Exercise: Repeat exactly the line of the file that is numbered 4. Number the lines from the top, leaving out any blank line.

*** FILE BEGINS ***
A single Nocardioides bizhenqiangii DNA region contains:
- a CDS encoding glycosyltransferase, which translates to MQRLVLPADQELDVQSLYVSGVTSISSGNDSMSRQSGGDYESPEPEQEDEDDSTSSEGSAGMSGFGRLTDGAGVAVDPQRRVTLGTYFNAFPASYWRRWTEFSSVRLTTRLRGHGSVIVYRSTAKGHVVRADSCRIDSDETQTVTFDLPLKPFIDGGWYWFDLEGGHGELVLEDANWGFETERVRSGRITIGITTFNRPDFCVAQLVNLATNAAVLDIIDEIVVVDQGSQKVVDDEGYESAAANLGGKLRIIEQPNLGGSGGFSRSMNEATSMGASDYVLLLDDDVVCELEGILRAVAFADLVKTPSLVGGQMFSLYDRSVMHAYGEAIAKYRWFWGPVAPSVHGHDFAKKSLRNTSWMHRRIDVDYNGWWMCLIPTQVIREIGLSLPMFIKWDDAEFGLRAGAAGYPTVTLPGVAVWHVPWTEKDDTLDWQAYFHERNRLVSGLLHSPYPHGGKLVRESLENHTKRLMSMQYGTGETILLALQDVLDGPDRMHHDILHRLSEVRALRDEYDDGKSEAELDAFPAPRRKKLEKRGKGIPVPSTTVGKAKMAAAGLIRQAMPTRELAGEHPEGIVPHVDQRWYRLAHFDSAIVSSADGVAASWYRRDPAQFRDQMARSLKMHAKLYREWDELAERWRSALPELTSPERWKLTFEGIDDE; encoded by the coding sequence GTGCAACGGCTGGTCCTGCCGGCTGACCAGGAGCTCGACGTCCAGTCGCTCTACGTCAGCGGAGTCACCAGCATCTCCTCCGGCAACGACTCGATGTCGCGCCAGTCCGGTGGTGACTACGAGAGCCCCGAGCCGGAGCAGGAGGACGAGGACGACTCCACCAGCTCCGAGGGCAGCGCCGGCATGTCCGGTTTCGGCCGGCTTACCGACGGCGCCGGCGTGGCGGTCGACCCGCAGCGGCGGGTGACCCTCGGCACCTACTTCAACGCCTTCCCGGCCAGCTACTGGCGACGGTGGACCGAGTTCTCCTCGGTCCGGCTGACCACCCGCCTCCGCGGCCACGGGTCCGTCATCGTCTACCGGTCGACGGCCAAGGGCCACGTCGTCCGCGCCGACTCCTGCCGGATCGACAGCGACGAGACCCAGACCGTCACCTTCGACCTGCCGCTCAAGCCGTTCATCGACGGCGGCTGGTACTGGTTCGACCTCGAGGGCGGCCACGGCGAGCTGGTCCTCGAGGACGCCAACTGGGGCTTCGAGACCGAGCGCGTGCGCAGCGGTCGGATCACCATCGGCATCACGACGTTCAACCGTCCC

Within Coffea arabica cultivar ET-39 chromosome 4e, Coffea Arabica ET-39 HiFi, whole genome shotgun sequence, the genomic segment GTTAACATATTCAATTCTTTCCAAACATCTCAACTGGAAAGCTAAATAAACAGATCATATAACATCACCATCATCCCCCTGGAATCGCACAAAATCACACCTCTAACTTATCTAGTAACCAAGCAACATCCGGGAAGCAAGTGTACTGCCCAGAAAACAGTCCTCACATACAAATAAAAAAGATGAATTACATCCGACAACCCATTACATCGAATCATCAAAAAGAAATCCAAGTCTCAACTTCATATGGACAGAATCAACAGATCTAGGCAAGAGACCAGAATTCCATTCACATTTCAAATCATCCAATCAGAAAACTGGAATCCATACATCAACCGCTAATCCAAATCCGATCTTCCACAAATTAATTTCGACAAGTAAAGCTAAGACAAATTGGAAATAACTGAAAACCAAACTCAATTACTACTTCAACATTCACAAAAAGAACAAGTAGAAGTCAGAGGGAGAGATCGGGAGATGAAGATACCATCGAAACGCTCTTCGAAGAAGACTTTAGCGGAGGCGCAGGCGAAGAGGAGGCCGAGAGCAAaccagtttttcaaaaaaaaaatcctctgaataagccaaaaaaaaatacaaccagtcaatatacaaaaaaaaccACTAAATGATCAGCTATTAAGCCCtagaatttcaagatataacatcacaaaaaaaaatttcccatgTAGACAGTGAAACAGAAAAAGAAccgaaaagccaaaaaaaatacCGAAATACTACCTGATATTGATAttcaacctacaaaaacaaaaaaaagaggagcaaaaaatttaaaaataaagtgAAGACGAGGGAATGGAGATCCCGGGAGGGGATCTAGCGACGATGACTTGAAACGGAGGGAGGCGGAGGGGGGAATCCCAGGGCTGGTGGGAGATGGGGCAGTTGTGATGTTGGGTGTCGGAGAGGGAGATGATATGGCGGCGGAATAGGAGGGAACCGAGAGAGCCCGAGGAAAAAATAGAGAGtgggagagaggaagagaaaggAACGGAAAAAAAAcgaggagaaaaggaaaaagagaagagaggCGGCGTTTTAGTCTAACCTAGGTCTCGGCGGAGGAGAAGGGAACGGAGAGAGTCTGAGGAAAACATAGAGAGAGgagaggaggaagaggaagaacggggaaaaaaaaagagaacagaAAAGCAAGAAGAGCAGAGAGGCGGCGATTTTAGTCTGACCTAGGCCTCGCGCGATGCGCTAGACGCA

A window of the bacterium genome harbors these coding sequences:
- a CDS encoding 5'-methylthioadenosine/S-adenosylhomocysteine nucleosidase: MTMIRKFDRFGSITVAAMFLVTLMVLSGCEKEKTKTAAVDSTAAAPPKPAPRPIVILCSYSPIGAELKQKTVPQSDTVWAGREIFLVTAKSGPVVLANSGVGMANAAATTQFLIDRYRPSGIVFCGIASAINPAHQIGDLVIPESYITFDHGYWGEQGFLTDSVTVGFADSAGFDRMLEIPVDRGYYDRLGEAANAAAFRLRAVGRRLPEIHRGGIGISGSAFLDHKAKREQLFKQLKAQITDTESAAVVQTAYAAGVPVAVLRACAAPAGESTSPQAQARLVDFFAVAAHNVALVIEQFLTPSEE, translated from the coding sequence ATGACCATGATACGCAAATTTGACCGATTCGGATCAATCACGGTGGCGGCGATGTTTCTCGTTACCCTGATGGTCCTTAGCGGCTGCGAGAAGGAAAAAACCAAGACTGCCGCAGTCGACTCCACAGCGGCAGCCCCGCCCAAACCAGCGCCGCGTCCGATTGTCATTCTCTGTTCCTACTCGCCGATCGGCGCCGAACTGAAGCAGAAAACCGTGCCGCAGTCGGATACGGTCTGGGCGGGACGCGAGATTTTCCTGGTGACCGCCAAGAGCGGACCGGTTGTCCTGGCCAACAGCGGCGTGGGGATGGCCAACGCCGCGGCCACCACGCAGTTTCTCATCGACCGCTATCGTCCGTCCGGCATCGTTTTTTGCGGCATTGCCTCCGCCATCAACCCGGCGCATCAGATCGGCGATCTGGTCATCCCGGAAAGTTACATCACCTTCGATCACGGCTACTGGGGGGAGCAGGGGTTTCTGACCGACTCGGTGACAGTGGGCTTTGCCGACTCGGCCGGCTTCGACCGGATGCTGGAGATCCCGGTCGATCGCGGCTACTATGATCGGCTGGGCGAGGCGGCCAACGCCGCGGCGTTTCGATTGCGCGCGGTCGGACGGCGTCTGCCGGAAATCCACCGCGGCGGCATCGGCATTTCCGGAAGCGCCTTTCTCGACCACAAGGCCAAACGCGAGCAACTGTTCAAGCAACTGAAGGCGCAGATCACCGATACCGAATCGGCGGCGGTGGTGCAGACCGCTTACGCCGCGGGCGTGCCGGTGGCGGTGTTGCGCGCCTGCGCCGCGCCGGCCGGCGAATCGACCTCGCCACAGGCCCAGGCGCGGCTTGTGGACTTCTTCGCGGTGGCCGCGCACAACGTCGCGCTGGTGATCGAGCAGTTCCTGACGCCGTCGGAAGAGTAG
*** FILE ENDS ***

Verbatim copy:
A window of the bacterium genome harbors these coding sequences: